When the going gets tough…

By: Elite Soccer

Dan Abrahams is a sports psychologist who specialises as a soccer consultant. He has worked with both clubs and individuals, and was recently seen on Sky Sports discussing a wide range of topics.

With a Master’s Degree in Sports Psychology, and having formerly being a professional sportsman, he brings a unique insight into the importance of the mind in sport.

Dan’s book, Soccer Tough, is aimed at players and coaches from the amateur to professional. There really is something for everyone here, aided by the use of plain English throughout, with simple, easy to understand tips.

A game of mindset

Opening the book, Dan explores the idea that the mind can be both your greatest asset and your inner enemy.

At one moment, when your mind is sharp and tuned in, you have a great game. The next, you make a mistake and self-doubt accentuates the error, creating nervousness and fear. The result is that your game deteriorates with each passing minute.

This is purely a case of soccer mindset and Dan demonstrates clearly and simply how you can affect and control your mindset in the same way as you can control your muscles and passes.

You create you

In the second chapter, Dan explores the concept of self belief and looks at how you can use your memory and imagination to create a positive self image. Dan recounts a real life situation about a player with whom he worked and some of the activities employed to build that player’s self image and belief.


Abrahams examines the useful tool of daydreaming, looking at how mental rehearsal can prepare us for forthcoming games. Finding an environment where you can concentrate without interruption is described as your “imagination home”, and is where you can use mental skills to prepare your mind in the same way as you would use a gym to prepare your muscles.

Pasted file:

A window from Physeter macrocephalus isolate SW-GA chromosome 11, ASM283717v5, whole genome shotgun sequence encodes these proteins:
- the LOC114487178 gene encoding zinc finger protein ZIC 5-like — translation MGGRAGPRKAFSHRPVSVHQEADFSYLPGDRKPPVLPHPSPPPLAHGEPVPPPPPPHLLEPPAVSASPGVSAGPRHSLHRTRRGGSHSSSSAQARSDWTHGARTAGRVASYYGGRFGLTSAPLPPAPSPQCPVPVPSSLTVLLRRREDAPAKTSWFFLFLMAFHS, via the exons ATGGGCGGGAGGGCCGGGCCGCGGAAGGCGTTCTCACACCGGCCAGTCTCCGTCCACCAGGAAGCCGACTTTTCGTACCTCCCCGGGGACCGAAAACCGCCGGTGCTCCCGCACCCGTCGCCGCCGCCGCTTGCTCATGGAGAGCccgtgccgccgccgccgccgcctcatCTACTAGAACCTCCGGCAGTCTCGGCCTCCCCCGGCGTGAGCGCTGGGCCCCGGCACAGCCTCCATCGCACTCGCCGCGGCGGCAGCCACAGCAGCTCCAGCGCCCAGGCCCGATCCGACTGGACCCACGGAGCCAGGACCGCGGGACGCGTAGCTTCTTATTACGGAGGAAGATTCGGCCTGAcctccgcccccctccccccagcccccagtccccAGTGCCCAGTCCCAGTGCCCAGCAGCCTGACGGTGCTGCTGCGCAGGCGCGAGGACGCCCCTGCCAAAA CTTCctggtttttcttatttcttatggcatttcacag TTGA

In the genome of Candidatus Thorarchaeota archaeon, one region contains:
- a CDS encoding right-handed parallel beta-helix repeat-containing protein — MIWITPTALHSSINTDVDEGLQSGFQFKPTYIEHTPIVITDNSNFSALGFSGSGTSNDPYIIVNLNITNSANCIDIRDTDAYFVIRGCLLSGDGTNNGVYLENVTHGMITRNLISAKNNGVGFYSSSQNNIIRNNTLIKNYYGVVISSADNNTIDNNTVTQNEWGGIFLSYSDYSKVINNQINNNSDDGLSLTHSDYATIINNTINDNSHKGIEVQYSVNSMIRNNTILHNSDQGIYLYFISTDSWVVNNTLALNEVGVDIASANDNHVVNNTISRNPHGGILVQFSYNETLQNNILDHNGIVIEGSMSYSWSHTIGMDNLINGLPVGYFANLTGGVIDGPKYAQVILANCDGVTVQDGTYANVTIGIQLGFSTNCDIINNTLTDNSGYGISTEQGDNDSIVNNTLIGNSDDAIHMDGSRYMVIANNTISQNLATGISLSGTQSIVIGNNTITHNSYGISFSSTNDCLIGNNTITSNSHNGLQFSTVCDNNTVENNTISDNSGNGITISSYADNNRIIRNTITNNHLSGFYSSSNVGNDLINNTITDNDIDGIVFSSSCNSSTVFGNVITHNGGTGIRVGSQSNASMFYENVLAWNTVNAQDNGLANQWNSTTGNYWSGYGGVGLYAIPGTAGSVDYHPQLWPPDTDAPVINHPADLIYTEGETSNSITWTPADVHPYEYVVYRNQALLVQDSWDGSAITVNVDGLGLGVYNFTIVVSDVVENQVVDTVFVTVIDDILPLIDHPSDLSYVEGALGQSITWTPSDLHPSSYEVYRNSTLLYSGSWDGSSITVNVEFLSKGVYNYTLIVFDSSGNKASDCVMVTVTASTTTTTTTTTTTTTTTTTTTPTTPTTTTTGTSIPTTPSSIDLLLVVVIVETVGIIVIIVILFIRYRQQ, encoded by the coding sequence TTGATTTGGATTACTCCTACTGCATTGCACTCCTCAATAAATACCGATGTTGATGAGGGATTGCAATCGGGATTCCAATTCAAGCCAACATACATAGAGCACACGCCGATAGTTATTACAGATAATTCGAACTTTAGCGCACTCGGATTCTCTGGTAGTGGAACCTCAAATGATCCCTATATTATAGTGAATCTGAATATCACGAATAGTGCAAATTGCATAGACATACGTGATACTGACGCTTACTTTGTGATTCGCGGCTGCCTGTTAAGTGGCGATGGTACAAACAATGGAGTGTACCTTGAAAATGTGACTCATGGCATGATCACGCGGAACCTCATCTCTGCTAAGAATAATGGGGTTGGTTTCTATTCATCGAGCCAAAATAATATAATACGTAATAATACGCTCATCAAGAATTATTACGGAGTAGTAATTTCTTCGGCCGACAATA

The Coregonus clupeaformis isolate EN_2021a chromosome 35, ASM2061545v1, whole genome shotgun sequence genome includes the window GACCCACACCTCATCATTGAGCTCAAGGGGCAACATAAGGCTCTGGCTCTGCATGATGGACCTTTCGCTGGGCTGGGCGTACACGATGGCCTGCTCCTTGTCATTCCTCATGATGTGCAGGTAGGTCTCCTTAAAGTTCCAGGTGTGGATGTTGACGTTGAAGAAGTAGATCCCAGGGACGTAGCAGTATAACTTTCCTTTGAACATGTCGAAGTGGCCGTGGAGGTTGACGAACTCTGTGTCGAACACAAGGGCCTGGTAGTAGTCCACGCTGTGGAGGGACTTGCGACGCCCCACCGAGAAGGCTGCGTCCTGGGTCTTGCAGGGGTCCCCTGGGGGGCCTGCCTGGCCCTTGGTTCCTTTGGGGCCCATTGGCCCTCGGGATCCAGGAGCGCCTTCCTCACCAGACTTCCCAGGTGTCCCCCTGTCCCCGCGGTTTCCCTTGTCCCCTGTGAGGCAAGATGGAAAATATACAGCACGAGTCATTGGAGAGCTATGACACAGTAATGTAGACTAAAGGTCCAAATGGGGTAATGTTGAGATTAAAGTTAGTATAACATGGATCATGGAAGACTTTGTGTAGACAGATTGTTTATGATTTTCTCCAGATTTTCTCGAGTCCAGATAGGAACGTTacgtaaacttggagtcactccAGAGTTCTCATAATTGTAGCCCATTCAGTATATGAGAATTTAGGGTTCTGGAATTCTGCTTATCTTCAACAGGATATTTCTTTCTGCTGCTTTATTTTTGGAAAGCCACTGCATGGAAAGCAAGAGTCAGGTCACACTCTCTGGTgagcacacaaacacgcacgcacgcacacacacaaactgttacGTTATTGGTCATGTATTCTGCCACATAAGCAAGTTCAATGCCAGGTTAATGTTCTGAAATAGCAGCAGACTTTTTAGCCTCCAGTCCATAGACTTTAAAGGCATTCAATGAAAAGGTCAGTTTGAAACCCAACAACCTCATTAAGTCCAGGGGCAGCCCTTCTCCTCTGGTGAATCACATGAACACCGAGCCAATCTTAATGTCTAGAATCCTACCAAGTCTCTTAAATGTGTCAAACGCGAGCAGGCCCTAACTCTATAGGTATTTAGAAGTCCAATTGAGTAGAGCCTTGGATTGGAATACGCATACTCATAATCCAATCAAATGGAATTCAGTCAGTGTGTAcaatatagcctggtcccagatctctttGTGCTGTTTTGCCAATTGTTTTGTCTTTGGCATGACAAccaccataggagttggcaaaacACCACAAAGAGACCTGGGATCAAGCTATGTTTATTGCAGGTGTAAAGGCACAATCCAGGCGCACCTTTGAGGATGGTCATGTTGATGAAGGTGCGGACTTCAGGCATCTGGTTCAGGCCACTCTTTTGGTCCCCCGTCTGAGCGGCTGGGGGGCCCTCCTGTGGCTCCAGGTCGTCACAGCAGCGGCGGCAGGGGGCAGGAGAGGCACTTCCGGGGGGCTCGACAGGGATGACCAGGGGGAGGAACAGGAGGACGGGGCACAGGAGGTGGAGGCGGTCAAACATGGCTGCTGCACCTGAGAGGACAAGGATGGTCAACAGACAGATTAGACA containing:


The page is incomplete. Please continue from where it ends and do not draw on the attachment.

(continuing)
Inner voice

Positive self-talk is a technique that is introduced to the reader. This is not merely about being ‘upbeat’, but works towards creating a script for yourself that can help you overcome individual challenges.


Again using clear examples and real life situations, Dan Abrahams looks at how the mind is often quick and pre-programmed to resort to Automatic Negative Thoughts (ANTs). Dan examines why this is so, preparing the reader to understand that, in certain circumstances they can be life-preserving and yet, in a performance environment sense, they can do exactly the opposite.

Abrahams again demonstrates some clear steps that, with practice, shows how to recognise and control such thoughts, and to re-programme your mind to constructing something far more useful for the performance environment.


Throughout the book, while Dan acknowledges that every individual is different, he shows that there are common mental challenges for all players and coaches at all levels of the game, and these are superbly illustrated with the use of vivid examples that highlight the issues.

With a series of exercises that are both practical and simple, only the dedication of the reader is required to practise and perfect the skills to enhance the mental control of your game.

The author’s style is engaging and has a light touch that keeps the pages turning, and with well-illustrated examples, what could be a dry subject is never anything but fascinating.

Whether you are a coach, a player, or maybe even the parent of someone is in need of assistance, this easy to use book is a valuable tool for anyone who seeking to improve

Soccer ToughDan Abrahams.